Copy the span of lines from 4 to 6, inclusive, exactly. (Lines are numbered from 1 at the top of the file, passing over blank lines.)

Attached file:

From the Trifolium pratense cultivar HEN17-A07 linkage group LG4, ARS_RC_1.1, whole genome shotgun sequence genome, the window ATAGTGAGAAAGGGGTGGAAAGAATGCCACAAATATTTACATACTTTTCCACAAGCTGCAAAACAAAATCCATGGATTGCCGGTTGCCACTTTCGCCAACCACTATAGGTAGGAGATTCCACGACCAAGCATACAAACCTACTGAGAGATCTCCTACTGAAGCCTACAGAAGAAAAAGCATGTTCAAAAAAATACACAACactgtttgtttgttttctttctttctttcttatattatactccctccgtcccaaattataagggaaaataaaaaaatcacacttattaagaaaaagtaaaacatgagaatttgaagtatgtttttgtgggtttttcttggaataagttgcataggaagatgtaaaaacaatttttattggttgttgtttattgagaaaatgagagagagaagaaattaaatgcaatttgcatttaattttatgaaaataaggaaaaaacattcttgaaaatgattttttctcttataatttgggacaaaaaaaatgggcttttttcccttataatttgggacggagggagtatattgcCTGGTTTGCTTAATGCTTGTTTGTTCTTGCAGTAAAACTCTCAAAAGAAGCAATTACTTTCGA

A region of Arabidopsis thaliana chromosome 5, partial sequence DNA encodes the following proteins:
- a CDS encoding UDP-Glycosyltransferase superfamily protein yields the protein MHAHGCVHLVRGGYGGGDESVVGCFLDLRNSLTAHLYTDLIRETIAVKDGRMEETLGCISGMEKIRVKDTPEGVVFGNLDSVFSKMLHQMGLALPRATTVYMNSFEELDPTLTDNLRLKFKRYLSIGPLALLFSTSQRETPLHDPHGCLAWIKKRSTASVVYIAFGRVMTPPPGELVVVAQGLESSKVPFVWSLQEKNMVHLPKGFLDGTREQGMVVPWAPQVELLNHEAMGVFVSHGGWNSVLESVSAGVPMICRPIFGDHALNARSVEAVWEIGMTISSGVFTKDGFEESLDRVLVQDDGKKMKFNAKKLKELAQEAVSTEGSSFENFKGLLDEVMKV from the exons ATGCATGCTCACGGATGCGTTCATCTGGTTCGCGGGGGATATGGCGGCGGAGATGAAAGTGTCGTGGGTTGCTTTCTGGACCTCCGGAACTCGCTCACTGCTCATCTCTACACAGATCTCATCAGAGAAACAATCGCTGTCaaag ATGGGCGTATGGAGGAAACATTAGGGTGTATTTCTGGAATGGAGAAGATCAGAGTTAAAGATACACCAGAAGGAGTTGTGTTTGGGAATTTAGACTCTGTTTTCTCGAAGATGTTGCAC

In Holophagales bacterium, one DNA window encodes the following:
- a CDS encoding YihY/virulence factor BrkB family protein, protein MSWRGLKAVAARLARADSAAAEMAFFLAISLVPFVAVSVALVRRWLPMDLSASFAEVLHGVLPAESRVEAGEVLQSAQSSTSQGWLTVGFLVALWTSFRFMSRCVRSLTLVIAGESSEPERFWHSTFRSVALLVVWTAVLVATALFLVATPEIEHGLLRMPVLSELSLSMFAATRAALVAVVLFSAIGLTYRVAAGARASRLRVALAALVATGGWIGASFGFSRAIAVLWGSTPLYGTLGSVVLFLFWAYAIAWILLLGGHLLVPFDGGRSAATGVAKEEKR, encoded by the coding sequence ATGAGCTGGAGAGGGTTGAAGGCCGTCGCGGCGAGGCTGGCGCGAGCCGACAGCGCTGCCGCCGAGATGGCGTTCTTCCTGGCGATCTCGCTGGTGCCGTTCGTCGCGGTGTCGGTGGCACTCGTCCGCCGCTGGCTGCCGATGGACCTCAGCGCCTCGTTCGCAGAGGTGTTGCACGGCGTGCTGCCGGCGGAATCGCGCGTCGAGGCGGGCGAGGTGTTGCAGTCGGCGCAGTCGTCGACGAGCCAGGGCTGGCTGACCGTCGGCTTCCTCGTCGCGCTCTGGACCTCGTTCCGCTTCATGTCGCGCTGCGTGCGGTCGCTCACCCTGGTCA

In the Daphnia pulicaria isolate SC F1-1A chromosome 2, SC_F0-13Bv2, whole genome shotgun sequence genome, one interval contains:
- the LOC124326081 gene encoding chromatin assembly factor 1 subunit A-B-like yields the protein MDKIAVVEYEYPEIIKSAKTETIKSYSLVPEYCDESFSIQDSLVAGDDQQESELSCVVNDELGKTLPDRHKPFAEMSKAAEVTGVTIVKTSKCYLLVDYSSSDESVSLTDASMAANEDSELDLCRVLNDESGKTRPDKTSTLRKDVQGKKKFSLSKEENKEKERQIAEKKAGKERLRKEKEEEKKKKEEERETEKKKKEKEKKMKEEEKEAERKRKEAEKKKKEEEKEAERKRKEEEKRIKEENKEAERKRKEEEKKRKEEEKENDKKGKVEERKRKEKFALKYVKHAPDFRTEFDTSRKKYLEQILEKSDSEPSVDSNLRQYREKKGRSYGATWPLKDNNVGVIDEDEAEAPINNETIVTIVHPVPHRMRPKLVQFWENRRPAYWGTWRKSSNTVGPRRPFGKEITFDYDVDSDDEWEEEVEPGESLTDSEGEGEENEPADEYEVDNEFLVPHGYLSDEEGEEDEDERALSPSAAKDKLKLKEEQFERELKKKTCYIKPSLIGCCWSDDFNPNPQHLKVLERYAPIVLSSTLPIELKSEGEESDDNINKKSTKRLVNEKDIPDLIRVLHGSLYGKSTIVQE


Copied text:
In Holophagales bacterium, one DNA window encodes the following:
- a CDS encoding YihY/virulence factor BrkB family protein, protein MSWRGLKAVAARLARADSAAAEMAFFLAISLVPFVAVSVALVRRWLPMDLSASFAEVLHGVLPAESRVEAGEVLQSAQSSTSQGWLTVGFLVALWTSFRFMSRCVRSLTLVIAGESSEPERFWHSTFRSVALLVVWTAVLVATALFLVATPEIEHGLLRMPVLSELSLSMFAATRAALVAVVLFSAIGLTYRVAAGARASRLRVALAALVATGGWIGASFGFSRAIAVLWGSTPLYGTLGSVVLFLFWAYAIAWILLLGGHLLVPFDGGRSAATGVAKEEKR, encoded by the coding sequence ATGAGCTGGAGAGGGTTGAAGGCCGTCGCGGCGAGGCTGGCGCGAGCCGACAGCGCTGCCGCCGAGATGGCGTTCTTCCTGGCGATCTCGCTGGTGCCGTTCGTCGCGGTGTCGGTGGCACTCGTCCGCCGCTGGCTGCCGATGGACCTCAGCGCCTCGTTCGCAGAGGTGTTGCACGGCGTGCTGCCGGCGGAATCGCGCGTCGAGGCGGGCGAGGTGTTGCAGTCGGCGCAGTCGTCGACGAGCCAGGGCTGGCTGACCGTCGGCTTCCTCGTCGCGCTCTGGACCTCGTTCCGCTTCATGTCGCGCTGCGTGCGGTCGCTCACCCTGGTCA

In the Daphnia pulicaria isolate SC F1-1A chromosome 2, SC_F0-13Bv2, whole genome shotgun sequence genome, one interval contains: